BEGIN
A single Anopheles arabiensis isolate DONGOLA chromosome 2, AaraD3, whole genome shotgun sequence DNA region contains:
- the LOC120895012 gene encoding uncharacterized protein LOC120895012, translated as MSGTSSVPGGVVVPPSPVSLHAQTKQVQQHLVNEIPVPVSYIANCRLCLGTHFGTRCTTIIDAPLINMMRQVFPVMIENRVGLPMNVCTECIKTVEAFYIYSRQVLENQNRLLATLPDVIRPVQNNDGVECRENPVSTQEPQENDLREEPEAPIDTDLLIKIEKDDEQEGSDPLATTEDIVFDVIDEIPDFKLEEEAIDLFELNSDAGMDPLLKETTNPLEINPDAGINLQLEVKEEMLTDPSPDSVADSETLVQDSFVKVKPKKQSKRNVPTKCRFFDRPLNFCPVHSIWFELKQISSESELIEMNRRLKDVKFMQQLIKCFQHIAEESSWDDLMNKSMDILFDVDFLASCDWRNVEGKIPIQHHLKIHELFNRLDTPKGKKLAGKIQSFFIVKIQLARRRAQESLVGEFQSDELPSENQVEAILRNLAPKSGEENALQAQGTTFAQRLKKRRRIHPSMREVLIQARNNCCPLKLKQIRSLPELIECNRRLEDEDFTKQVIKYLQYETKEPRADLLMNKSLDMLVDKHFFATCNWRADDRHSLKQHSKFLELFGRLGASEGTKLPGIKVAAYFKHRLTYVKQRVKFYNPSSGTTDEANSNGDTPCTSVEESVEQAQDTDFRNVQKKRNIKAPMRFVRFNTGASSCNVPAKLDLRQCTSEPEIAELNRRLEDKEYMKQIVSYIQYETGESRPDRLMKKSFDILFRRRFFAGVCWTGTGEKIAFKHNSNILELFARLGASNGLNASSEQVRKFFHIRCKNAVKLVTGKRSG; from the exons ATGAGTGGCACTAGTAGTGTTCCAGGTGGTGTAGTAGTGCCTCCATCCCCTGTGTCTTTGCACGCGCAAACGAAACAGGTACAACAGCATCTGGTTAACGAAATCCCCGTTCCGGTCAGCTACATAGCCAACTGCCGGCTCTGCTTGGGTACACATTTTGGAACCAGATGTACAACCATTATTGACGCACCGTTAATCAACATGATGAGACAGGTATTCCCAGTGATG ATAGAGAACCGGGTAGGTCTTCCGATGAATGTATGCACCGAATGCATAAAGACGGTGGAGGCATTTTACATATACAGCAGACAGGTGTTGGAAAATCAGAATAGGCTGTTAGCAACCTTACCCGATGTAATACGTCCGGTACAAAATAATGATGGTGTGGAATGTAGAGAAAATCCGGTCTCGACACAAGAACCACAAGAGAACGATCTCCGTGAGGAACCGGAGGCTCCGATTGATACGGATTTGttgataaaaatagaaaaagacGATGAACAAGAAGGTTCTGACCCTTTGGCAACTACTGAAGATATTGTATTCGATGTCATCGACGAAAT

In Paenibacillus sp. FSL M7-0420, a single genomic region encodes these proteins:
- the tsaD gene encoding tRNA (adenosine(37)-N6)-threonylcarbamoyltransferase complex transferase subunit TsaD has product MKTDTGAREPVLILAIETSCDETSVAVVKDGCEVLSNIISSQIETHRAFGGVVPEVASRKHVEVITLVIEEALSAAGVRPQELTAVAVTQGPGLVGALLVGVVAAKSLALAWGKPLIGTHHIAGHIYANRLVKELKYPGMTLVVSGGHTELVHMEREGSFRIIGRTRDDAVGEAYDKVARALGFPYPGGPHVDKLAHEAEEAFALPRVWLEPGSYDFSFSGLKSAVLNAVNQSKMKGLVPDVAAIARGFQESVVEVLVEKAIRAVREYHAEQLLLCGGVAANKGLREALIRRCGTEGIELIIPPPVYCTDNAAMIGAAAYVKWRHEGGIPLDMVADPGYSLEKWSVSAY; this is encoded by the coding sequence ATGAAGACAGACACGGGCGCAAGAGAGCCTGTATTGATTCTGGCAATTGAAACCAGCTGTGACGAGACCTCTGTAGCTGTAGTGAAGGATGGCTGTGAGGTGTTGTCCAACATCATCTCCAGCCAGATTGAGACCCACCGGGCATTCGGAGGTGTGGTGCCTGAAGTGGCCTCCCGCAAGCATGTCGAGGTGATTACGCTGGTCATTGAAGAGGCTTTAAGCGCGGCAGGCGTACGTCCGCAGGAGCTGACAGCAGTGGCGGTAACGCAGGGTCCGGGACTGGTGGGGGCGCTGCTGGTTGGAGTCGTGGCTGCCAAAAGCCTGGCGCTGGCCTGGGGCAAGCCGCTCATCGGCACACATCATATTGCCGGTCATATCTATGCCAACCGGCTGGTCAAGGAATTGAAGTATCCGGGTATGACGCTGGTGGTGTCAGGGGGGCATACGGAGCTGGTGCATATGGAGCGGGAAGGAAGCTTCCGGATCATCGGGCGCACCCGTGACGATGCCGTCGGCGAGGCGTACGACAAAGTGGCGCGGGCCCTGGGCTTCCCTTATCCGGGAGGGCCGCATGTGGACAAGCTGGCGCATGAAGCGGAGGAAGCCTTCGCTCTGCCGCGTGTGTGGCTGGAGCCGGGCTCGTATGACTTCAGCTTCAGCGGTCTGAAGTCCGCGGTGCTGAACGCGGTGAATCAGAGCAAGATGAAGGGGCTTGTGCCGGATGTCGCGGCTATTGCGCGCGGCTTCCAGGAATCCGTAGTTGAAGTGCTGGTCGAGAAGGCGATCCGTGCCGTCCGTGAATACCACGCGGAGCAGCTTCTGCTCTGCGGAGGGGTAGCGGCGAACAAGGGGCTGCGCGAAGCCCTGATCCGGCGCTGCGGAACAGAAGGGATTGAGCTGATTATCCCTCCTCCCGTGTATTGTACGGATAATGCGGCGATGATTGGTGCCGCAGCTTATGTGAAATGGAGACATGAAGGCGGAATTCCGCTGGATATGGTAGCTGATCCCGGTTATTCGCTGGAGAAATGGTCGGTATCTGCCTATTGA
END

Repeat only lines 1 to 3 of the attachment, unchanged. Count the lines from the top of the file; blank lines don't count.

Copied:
A single Anopheles arabiensis isolate DONGOLA chromosome 2, AaraD3, whole genome shotgun sequence DNA region contains:
- the LOC120895012 gene encoding uncharacterized protein LOC120895012, translated as MSGTSSVPGGVVVPPSPVSLHAQTKQVQQHLVNEIPVPVSYIANCRLCLGTHFGTRCTTIIDAPLINMMRQVFPVMIENRVGLPMNVCTECIKTVEAFYIYSRQVLENQNRLLATLPDVIRPVQNNDGVECRENPVSTQEPQENDLREEPEAPIDTDLLIKIEKDDEQEGSDPLATTEDIVFDVIDEIPDFKLEEEAIDLFELNSDAGMDPLLKETTNPLEINPDAGINLQLEVKEEMLTDPSPDSVADSETLVQDSFVKVKPKKQSKRNVPTKCRFFDRPLNFCPVHSIWFELKQISSESELIEMNRRLKDVKFMQQLIKCFQHIAEESSWDDLMNKSMDILFDVDFLASCDWRNVEGKIPIQHHLKIHELFNRLDTPKGKKLAGKIQSFFIVKIQLARRRAQESLVGEFQSDELPSENQVEAILRNLAPKSGEENALQAQGTTFAQRLKKRRRIHPSMREVLIQARNNCCPLKLKQIRSLPELIECNRRLEDEDFTKQVIKYLQYETKEPRADLLMNKSLDMLVDKHFFATCNWRADDRHSLKQHSKFLELFGRLGASEGTKLPGIKVAAYFKHRLTYVKQRVKFYNPSSGTTDEANSNGDTPCTSVEESVEQAQDTDFRNVQKKRNIKAPMRFVRFNTGASSCNVPAKLDLRQCTSEPEIAELNRRLEDKEYMKQIVSYIQYETGESRPDRLMKKSFDILFRRRFFAGVCWTGTGEKIAFKHNSNILELFARLGASNGLNASSEQVRKFFHIRCKNAVKLVTGKRSG; from the exons ATGAGTGGCACTAGTAGTGTTCCAGGTGGTGTAGTAGTGCCTCCATCCCCTGTGTCTTTGCACGCGCAAACGAAACAGGTACAACAGCATCTGGTTAACGAAATCCCCGTTCCGGTCAGCTACATAGCCAACTGCCGGCTCTGCTTGGGTACACATTTTGGAACCAGATGTACAACCATTATTGACGCACCGTTAATCAACATGATGAGACAGGTATTCCCAGTGATG ATAGAGAACCGGGTAGGTCTTCCGATGAATGTATGCACCGAATGCATAAAGACGGTGGAGGCATTTTACATATACAGCAGACAGGTGTTGGAAAATCAGAATAGGCTGTTAGCAACCTTACCCGATGTAATACGTCCGGTACAAAATAATGATGGTGTGGAATGTAGAGAAAATCCGGTCTCGACACAAGAACCACAAGAGAACGATCTCCGTGAGGAACCGGAGGCTCCGATTGATACGGATTTGttgataaaaatagaaaaagacGATGAACAAGAAGGTTCTGACCCTTTGGCAACTACTGAAGATATTGTATTCGATGTCATCGACGAAAT

In Paenibacillus sp. FSL M7-0420, a single genomic region encodes these proteins: